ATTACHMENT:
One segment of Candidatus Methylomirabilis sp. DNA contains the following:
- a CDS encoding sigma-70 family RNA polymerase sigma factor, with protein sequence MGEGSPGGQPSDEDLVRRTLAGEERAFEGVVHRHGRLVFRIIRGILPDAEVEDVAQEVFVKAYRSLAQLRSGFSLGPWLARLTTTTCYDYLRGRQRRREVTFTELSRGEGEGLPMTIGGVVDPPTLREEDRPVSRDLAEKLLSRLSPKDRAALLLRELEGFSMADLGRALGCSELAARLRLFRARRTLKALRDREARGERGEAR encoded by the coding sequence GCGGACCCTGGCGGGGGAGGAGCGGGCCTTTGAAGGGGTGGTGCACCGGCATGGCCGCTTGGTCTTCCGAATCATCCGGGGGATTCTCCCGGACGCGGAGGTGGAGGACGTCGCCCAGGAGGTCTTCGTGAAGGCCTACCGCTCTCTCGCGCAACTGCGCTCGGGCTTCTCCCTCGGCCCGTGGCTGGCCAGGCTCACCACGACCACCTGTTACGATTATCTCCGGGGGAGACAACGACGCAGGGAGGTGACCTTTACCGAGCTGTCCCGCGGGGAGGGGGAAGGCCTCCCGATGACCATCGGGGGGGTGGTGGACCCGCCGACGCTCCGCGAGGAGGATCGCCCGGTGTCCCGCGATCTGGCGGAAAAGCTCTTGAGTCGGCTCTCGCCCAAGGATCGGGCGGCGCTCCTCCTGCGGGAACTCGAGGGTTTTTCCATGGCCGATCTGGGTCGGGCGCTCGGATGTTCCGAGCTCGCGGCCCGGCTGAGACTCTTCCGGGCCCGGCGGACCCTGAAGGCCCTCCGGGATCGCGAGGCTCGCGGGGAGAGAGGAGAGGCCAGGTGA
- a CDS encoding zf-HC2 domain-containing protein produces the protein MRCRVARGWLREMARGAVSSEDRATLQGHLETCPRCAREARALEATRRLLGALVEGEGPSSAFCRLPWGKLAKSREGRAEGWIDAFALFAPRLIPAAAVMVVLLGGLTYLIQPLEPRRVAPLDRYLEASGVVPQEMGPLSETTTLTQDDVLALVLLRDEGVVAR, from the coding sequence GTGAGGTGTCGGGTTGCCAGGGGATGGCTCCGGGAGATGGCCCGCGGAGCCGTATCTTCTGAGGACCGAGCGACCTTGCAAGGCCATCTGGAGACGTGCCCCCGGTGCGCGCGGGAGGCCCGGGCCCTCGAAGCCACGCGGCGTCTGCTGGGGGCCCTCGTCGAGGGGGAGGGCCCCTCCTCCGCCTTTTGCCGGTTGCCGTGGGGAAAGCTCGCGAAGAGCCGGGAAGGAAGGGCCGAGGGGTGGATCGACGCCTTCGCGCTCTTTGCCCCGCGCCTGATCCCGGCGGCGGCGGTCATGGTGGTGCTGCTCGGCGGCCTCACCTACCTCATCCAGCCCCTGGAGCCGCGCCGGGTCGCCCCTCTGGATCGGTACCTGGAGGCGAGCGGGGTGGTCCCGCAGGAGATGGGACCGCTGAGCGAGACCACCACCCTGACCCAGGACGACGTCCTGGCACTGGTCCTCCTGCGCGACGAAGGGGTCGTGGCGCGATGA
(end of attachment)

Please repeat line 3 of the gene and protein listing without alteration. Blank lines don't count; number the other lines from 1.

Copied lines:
- a CDS encoding zf-HC2 domain-containing protein produces the protein MRCRVARGWLREMARGAVSSEDRATLQGHLETCPRCAREARALEATRRLLGALVEGEGPSSAFCRLPWGKLAKSREGRAEGWIDAFALFAPRLIPAAAVMVVLLGGLTYLIQPLEPRRVAPLDRYLEASGVVPQEMGPLSETTTLTQDDVLALVLLRDEGVVAR, from the coding sequence GTGAGGTGTCGGGTTGCCAGGGGATGGCTCCGGGAGATGGCCCGCGGAGCCGTATCTTCTGAGGACCGAGCGACCTTGCAAGGCCATCTGGAGACGTGCCCCCGGTGCGCGCGGGAGGCCCGGGCCCTCGAAGCCACGCGGCGTCTGCTGGGGGCCCTCGTCGAGGGGGAGGGCCCCTCCTCCGCCTTTTGCCGGTTGCCGTGGGGAAAGCTCGCGAAGAGCCGGGAAGGAAGGGCCGAGGGGTGGATCGACGCCTTCGCGCTCTTTGCCCCGCGCCTGATCCCGGCGGCGGCGGTCATGGTGGTGCTGCTCGGCGGCCTCACCTACCTCATCCAGCCCCTGGAGCCGCGCCGGGTCGCCCCTCTGGATCGGTACCTGGAGGCGAGCGGGGTGGTCCCGCAGGAGATGGGACCGCTGAGCGAGACCACCACCCTGACCCAGGACGACGTCCTGGCACTGGTCCTCCTGCGCGACGAAGGGGTCGTGGCGCGATGA